We used glass containers and glass cups and they were all different sizes. We used oil, vinegar, and water. The oil was the thickest and the vinegar was the thinnest. The water was in between. We tried to use all three liquids in three different glasses and put the sounds in order. It sounded like a messed up xylophone. When we put the same liquids in three different glasses then the sounds were different. We did different liquids in the same type of glass. They all made different sounds. The oil made the lowest sound and the vinegar mad the highest sound. The water was in between. It was fun!
Nicki, age 11 of Jefferson City, MO wrote:
It made different sounds depending on the glasses we used. We used vinegar, water, and used vegetable oil. The vinegar was the highest because it was the thinest, the water was in the middle and the used vegetable oil made the lowest sound. The glasses we used were 3 tiny wine glasses, 3 glass tostitos salsa containers, and 3 regular glass cups.
Roslyn, age 13 of Jefferson City, MO wrote:
Well when we did it, we could almost play a song from a commercial. It was really fun. Even though our xylophone wasn't all the way in order, it was good enough.
Clara, age 11 of Bexley, OH wrote:
I just used water but at different levels and it made sounds that were higher when I had less water in them and sounds that were lower when I had more water in them. Also, I had a tall and a short glass and they were both filled up to the top and I tapped them and the taller one made a lower sound and the shorter one made a higher sound.
Nicole, age 13 of NY wrote:
I used water, syrup, and water as my liquids. I poured them in the same type of glass and they all sound the same.
Madeline, age 12 of Davison, MI wrote:
That the glass that had the most water was the lowest sound and the least water was the higher sound.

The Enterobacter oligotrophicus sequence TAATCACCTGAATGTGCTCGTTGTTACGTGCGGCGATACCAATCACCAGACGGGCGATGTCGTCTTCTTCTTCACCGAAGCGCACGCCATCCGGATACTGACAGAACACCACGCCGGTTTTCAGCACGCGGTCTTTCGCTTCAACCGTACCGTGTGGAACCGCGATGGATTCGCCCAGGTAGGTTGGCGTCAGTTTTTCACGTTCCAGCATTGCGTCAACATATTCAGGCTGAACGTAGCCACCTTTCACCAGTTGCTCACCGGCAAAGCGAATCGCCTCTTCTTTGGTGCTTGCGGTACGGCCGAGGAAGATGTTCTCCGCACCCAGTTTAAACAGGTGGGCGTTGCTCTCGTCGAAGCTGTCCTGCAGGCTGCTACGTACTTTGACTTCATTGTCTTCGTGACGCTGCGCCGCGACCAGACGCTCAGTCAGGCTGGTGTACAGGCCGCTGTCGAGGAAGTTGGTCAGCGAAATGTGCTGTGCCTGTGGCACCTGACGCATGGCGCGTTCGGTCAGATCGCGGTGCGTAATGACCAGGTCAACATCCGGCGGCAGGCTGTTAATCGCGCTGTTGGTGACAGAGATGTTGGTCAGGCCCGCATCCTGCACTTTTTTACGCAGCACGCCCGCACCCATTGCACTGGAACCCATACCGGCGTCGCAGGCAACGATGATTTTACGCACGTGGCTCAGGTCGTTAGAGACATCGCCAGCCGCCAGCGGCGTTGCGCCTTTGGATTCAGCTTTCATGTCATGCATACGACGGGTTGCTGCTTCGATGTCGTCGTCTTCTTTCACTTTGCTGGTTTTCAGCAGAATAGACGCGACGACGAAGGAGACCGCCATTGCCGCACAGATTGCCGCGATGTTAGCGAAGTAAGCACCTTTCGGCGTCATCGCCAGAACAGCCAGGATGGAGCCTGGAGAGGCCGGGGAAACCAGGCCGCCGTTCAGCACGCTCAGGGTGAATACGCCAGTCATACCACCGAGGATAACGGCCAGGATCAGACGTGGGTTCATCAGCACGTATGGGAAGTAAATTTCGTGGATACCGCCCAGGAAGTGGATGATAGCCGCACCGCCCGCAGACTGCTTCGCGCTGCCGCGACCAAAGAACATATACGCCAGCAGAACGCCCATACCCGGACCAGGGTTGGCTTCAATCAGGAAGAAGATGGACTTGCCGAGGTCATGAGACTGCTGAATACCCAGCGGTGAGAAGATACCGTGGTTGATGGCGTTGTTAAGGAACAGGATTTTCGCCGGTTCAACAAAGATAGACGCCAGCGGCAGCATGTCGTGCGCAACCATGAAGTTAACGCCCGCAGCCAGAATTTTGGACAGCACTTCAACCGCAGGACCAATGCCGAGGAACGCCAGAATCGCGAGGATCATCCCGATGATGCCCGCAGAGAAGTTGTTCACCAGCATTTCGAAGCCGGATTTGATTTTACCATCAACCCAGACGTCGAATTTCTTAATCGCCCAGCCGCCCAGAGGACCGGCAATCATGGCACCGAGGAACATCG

Marylin of Las Cruces, NM wrote:
It made these crazy sounds all over the place.
Ellie, age 11 of Colorado Springs wrote:
It was neat it made all different types of sounds!!!
Lily, age 11 wrote:
It was really cool because it sounded great! My little sis said that I should become a musician when I grow up.
Ethan, age 4 of Villa Park, IL wrote:
It was fun. I used milk, vinegar, water, and cherry juice. They made different sounds.
Mallory, age 10 wrote:
I tried the glass xylaphone part 2 and found out that when you wet your finger and go around the top of the glass it makes a squeaky noise but I aldo found out that it doesnt work on plastic glasses.
Amelia, age 5 of Centennial, CO wrote:
We tried using a wine glass with some water and some ice in it to make a sound when you rub your finger around the rim. It didn't make a sound.
Alyana, age 9 of Manchester, CT wrote:
I tried it when I was on Spring break it was very messy, but fun. I tried it with the same amount of diffent liquids and they didn't sound diffent and I thougt it was cool. Then I tried it with diffent amount of liquids. IT WAS FUN!!! TRY IT!!!
Briseida, age 11 of Houston, TX wrote:
When I performed the experiment, different sounds came from each of the glasses. Also, different kinds of liquids make different kinds of sounds.